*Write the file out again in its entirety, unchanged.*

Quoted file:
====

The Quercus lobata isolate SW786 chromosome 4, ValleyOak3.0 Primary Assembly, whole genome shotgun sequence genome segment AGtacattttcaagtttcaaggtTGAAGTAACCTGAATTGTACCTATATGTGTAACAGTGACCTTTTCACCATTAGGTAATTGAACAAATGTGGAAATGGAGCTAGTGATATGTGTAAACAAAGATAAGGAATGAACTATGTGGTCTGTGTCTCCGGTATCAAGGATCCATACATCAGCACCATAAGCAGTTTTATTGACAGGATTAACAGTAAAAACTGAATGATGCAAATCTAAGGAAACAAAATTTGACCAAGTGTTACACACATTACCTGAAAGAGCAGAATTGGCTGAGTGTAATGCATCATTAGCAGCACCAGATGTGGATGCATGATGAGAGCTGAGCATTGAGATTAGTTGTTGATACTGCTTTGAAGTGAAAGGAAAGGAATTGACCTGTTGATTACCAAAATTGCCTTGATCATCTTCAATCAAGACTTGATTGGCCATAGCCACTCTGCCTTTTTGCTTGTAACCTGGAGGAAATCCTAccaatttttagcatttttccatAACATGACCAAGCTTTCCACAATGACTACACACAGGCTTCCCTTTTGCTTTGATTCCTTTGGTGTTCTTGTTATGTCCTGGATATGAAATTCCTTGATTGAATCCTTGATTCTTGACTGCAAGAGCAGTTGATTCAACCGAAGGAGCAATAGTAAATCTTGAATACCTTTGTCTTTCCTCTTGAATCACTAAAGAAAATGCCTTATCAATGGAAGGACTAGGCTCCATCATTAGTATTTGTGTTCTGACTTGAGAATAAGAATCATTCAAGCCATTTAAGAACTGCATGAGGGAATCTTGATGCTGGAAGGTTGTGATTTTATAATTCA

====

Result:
The Quercus lobata isolate SW786 chromosome 4, ValleyOak3.0 Primary Assembly, whole genome shotgun sequence genome segment AGtacattttcaagtttcaaggtTGAAGTAACCTGAATTGTACCTATATGTGTAACAGTGACCTTTTCACCATTAGGTAATTGAACAAATGTGGAAATGGAGCTAGTGATATGTGTAAACAAAGATAAGGAATGAACTATGTGGTCTGTGTCTCCGGTATCAAGGATCCATACATCAGCACCATAAGCAGTTTTATTGACAGGATTAACAGTAAAAACTGAATGATGCAAATCTAAGGAAACAAAATTTGACCAAGTGTTACACACATTACCTGAAAGAGCAGAATTGGCTGAGTGTAATGCATCATTAGCAGCACCAGATGTGGATGCATGATGAGAGCTGAGCATTGAGATTAGTTGTTGATACTGCTTTGAAGTGAAAGGAAAGGAATTGACCTGTTGATTACCAAAATTGCCTTGATCATCTTCAATCAAGACTTGATTGGCCATAGCCACTCTGCCTTTTTGCTTGTAACCTGGAGGAAATCCTAccaatttttagcatttttccatAACATGACCAAGCTTTCCACAATGACTACACACAGGCTTCCCTTTTGCTTTGATTCCTTTGGTGTTCTTGTTATGTCCTGGATATGAAATTCCTTGATTGAATCCTTGATTCTTGACTGCAAGAGCAGTTGATTCAACCGAAGGAGCAATAGTAAATCTTGAATACCTTTGTCTTTCCTCTTGAATCACTAAAGAAAATGCCTTATCAATGGAAGGACTAGGCTCCATCATTAGTATTTGTGTTCTGACTTGAGAATAAGAATCATTCAAGCCATTTAAGAACTGCATGAGGGAATCTTGATGCTGGAAGGTTGTGATTTTATAATTCA